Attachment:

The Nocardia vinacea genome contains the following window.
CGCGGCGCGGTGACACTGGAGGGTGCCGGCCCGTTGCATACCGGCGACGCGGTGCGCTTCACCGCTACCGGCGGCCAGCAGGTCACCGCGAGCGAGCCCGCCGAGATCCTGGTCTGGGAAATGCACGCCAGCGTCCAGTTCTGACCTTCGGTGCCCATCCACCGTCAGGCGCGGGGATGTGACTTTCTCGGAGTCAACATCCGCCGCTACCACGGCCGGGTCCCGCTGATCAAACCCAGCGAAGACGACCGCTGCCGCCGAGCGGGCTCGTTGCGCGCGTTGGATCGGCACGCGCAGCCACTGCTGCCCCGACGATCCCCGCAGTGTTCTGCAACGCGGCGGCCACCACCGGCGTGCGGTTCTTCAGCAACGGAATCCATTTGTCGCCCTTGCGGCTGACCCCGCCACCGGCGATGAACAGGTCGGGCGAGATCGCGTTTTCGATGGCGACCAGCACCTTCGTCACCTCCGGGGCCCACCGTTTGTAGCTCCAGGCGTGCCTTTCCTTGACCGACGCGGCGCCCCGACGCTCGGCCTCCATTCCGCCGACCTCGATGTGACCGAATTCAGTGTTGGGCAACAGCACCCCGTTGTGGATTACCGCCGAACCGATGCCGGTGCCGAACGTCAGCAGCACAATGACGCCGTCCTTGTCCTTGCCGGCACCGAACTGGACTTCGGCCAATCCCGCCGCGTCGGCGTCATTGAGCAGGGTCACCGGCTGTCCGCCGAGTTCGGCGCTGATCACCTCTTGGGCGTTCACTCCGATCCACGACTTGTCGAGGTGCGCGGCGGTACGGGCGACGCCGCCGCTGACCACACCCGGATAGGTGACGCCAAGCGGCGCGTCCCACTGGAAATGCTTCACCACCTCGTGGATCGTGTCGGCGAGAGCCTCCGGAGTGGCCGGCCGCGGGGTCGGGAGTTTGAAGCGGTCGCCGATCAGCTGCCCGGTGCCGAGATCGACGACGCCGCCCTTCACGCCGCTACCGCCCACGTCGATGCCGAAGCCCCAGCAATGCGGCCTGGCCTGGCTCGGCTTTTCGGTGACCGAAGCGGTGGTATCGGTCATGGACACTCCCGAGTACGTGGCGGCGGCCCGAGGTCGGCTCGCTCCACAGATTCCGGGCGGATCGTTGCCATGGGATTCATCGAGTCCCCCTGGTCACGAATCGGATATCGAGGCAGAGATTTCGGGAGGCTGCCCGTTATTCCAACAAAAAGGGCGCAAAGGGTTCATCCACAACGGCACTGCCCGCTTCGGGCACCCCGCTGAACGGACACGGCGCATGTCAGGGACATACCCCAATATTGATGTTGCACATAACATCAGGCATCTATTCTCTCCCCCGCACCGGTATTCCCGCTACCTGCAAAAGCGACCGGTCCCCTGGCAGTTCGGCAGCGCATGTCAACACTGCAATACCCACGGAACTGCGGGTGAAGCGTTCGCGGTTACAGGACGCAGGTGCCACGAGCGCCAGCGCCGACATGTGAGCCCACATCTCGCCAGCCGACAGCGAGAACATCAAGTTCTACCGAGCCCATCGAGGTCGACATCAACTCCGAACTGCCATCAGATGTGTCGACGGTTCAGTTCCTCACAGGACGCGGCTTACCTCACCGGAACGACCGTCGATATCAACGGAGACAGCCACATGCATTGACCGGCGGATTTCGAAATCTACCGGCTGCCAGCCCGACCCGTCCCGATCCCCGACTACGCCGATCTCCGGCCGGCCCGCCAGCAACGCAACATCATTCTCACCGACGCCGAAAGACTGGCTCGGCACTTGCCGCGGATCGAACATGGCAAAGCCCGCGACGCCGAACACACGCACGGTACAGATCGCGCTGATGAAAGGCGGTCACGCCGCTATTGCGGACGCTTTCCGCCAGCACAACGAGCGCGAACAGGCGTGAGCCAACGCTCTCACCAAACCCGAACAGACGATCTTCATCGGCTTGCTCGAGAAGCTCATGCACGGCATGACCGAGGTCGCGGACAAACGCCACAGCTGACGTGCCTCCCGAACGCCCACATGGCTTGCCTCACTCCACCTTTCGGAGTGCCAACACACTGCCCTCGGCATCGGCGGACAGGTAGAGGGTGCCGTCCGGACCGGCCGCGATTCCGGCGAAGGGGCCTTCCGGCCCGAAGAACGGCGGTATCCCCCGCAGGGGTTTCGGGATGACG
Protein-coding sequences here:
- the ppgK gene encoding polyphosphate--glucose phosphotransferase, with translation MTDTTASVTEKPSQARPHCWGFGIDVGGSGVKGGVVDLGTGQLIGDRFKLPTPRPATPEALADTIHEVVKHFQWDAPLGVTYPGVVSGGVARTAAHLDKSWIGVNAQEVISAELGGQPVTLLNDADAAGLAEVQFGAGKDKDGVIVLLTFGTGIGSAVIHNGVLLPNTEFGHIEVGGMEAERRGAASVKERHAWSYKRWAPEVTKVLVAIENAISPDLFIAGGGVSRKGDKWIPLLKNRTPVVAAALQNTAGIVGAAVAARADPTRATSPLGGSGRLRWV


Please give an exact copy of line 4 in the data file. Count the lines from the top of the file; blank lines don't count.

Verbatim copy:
- the ppgK gene encoding polyphosphate--glucose phosphotransferase, with translation MTDTTASVTEKPSQARPHCWGFGIDVGGSGVKGGVVDLGTGQLIGDRFKLPTPRPATPEALADTIHEVVKHFQWDAPLGVTYPGVVSGGVARTAAHLDKSWIGVNAQEVISAELGGQPVTLLNDADAAGLAEVQFGAGKDKDGVIVLLTFGTGIGSAVIHNGVLLPNTEFGHIEVGGMEAERRGAASVKERHAWSYKRWAPEVTKVLVAIENAISPDLFIAGGGVSRKGDKWIPLLKNRTPVVAAALQNTAGIVGAAVAARADPTRATSPLGGSGRLRWV